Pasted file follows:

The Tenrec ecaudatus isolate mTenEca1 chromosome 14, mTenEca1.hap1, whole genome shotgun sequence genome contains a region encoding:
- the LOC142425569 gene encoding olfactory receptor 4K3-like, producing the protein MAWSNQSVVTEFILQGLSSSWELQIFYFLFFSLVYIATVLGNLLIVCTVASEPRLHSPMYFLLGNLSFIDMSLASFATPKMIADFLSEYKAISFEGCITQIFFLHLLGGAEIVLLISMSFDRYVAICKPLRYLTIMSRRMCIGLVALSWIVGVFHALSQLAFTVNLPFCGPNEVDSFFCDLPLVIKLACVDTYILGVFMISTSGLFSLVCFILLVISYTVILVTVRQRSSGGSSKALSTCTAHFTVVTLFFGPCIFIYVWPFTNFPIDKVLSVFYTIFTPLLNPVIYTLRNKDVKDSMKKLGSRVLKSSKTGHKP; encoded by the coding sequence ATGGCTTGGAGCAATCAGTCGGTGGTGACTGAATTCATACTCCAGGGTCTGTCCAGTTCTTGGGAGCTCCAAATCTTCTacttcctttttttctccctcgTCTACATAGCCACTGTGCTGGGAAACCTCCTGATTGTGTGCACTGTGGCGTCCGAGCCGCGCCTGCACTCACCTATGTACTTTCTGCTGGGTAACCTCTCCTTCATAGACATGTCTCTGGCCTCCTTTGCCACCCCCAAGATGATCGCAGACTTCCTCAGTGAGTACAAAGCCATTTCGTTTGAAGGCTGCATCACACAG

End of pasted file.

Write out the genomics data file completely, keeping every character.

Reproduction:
The Tenrec ecaudatus isolate mTenEca1 chromosome 14, mTenEca1.hap1, whole genome shotgun sequence genome contains a region encoding:
- the LOC142425569 gene encoding olfactory receptor 4K3-like, producing the protein MAWSNQSVVTEFILQGLSSSWELQIFYFLFFSLVYIATVLGNLLIVCTVASEPRLHSPMYFLLGNLSFIDMSLASFATPKMIADFLSEYKAISFEGCITQIFFLHLLGGAEIVLLISMSFDRYVAICKPLRYLTIMSRRMCIGLVALSWIVGVFHALSQLAFTVNLPFCGPNEVDSFFCDLPLVIKLACVDTYILGVFMISTSGLFSLVCFILLVISYTVILVTVRQRSSGGSSKALSTCTAHFTVVTLFFGPCIFIYVWPFTNFPIDKVLSVFYTIFTPLLNPVIYTLRNKDVKDSMKKLGSRVLKSSKTGHKP; encoded by the coding sequence ATGGCTTGGAGCAATCAGTCGGTGGTGACTGAATTCATACTCCAGGGTCTGTCCAGTTCTTGGGAGCTCCAAATCTTCTacttcctttttttctccctcgTCTACATAGCCACTGTGCTGGGAAACCTCCTGATTGTGTGCACTGTGGCGTCCGAGCCGCGCCTGCACTCACCTATGTACTTTCTGCTGGGTAACCTCTCCTTCATAGACATGTCTCTGGCCTCCTTTGCCACCCCCAAGATGATCGCAGACTTCCTCAGTGAGTACAAAGCCATTTCGTTTGAAGGCTGCATCACACAG